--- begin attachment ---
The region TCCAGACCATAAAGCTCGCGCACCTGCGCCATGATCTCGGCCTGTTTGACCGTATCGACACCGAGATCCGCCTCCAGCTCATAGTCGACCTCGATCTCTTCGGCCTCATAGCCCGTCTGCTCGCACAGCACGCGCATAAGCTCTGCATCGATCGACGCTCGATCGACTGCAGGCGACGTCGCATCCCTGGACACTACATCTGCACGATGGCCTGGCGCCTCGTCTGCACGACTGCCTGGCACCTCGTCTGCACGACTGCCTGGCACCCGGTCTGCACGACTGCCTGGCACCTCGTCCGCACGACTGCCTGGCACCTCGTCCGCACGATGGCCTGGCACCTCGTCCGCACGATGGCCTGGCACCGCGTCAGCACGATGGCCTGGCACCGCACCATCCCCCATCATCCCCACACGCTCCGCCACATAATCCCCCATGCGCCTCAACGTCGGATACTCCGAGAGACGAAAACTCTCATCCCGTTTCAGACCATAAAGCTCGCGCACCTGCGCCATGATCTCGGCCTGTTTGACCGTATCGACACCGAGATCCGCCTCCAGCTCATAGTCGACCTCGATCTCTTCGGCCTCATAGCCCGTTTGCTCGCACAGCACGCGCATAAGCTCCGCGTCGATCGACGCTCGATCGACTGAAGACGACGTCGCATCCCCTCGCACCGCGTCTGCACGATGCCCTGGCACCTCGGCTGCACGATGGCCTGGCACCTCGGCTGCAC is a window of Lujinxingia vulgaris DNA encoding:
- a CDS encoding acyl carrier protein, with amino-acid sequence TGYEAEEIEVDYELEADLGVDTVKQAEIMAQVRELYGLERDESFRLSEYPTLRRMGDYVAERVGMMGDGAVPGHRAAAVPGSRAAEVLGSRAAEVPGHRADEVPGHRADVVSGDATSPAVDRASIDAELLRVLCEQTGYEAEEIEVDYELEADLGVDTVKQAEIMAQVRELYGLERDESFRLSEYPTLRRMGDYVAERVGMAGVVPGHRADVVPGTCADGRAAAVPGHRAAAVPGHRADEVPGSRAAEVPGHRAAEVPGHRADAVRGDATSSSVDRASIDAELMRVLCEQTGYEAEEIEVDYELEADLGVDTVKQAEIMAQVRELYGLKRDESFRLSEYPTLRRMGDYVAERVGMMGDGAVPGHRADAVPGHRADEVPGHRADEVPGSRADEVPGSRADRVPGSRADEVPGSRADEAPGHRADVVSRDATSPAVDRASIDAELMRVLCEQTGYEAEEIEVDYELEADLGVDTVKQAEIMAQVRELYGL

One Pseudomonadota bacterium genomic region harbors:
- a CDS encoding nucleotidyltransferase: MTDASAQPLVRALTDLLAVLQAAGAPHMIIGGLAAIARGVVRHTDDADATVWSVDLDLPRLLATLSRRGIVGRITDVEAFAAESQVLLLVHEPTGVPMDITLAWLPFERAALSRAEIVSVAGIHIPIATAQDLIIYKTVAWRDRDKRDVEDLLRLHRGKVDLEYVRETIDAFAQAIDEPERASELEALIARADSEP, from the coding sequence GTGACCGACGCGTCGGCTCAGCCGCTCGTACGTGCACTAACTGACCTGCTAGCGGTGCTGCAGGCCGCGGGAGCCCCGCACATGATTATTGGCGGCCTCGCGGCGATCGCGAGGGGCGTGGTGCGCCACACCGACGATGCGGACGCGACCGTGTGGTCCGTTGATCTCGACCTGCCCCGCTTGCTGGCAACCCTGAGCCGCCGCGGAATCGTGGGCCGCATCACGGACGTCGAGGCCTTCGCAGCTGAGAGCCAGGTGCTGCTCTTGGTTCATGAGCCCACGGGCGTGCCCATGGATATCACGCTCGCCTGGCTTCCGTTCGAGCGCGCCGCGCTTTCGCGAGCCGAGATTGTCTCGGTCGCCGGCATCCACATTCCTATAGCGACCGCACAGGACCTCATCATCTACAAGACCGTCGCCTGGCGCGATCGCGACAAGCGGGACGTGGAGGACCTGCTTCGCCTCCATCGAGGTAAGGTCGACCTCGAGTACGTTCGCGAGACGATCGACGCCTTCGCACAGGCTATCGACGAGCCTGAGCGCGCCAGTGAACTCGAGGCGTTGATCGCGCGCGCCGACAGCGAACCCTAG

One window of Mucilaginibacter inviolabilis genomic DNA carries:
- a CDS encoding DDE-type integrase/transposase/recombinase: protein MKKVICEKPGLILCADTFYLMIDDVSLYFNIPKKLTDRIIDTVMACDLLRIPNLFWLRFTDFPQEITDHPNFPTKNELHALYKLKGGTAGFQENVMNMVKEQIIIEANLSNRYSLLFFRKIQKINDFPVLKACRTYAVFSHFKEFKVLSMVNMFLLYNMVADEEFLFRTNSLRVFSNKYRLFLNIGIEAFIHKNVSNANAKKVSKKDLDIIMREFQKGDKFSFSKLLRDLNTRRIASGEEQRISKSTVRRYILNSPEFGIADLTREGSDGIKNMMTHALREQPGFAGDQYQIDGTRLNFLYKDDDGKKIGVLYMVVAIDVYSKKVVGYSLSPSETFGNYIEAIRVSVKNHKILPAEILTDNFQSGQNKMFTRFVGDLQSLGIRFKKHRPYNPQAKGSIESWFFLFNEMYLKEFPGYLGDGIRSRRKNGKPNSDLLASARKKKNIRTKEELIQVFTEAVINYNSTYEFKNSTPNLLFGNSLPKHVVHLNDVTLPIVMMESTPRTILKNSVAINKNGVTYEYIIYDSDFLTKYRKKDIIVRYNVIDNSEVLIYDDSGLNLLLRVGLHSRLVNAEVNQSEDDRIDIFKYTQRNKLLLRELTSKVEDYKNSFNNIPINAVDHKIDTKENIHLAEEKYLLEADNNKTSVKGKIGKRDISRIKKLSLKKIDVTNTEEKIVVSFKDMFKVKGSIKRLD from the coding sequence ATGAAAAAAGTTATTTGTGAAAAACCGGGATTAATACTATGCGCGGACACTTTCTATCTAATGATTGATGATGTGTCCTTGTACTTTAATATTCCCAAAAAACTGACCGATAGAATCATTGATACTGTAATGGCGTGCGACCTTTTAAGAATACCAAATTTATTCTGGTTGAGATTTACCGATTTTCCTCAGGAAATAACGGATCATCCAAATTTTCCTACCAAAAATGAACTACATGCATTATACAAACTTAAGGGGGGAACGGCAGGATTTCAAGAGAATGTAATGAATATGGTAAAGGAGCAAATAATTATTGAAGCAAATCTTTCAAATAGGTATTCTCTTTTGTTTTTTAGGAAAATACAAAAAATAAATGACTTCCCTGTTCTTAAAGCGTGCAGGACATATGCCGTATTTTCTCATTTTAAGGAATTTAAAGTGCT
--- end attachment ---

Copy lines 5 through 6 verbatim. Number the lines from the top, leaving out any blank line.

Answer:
One window of Mucilaginibacter inviolabilis genomic DNA carries:
- a CDS encoding DDE-type integrase/transposase/recombinase: protein MKKVICEKPGLILCADTFYLMIDDVSLYFNIPKKLTDRIIDTVMACDLLRIPNLFWLRFTDFPQEITDHPNFPTKNELHALYKLKGGTAGFQENVMNMVKEQIIIEANLSNRYSLLFFRKIQKINDFPVLKACRTYAVFSHFKEFKVLSMVNMFLLYNMVADEEFLFRTNSLRVFSNKYRLFLNIGIEAFIHKNVSNANAKKVSKKDLDIIMREFQKGDKFSFSKLLRDLNTRRIASGEEQRISKSTVRRYILNSPEFGIADLTREGSDGIKNMMTHALREQPGFAGDQYQIDGTRLNFLYKDDDGKKIGVLYMVVAIDVYSKKVVGYSLSPSETFGNYIEAIRVSVKNHKILPAEILTDNFQSGQNKMFTRFVGDLQSLGIRFKKHRPYNPQAKGSIESWFFLFNEMYLKEFPGYLGDGIRSRRKNGKPNSDLLASARKKKNIRTKEELIQVFTEAVINYNSTYEFKNSTPNLLFGNSLPKHVVHLNDVTLPIVMMESTPRTILKNSVAINKNGVTYEYIIYDSDFLTKYRKKDIIVRYNVIDNSEVLIYDDSGLNLLLRVGLHSRLVNAEVNQSEDDRIDIFKYTQRNKLLLRELTSKVEDYKNSFNNIPINAVDHKIDTKENIHLAEEKYLLEADNNKTSVKGKIGKRDISRIKKLSLKKIDVTNTEEKIVVSFKDMFKVKGSIKRLD from the coding sequence ATGAAAAAAGTTATTTGTGAAAAACCGGGATTAATACTATGCGCGGACACTTTCTATCTAATGATTGATGATGTGTCCTTGTACTTTAATATTCCCAAAAAACTGACCGATAGAATCATTGATACTGTAATGGCGTGCGACCTTTTAAGAATACCAAATTTATTCTGGTTGAGATTTACCGATTTTCCTCAGGAAATAACGGATCATCCAAATTTTCCTACCAAAAATGAACTACATGCATTATACAAACTTAAGGGGGGAACGGCAGGATTTCAAGAGAATGTAATGAATATGGTAAAGGAGCAAATAATTATTGAAGCAAATCTTTCAAATAGGTATTCTCTTTTGTTTTTTAGGAAAATACAAAAAATAAATGACTTCCCTGTTCTTAAAGCGTGCAGGACATATGCCGTATTTTCTCATTTTAAGGAATTTAAAGTGCT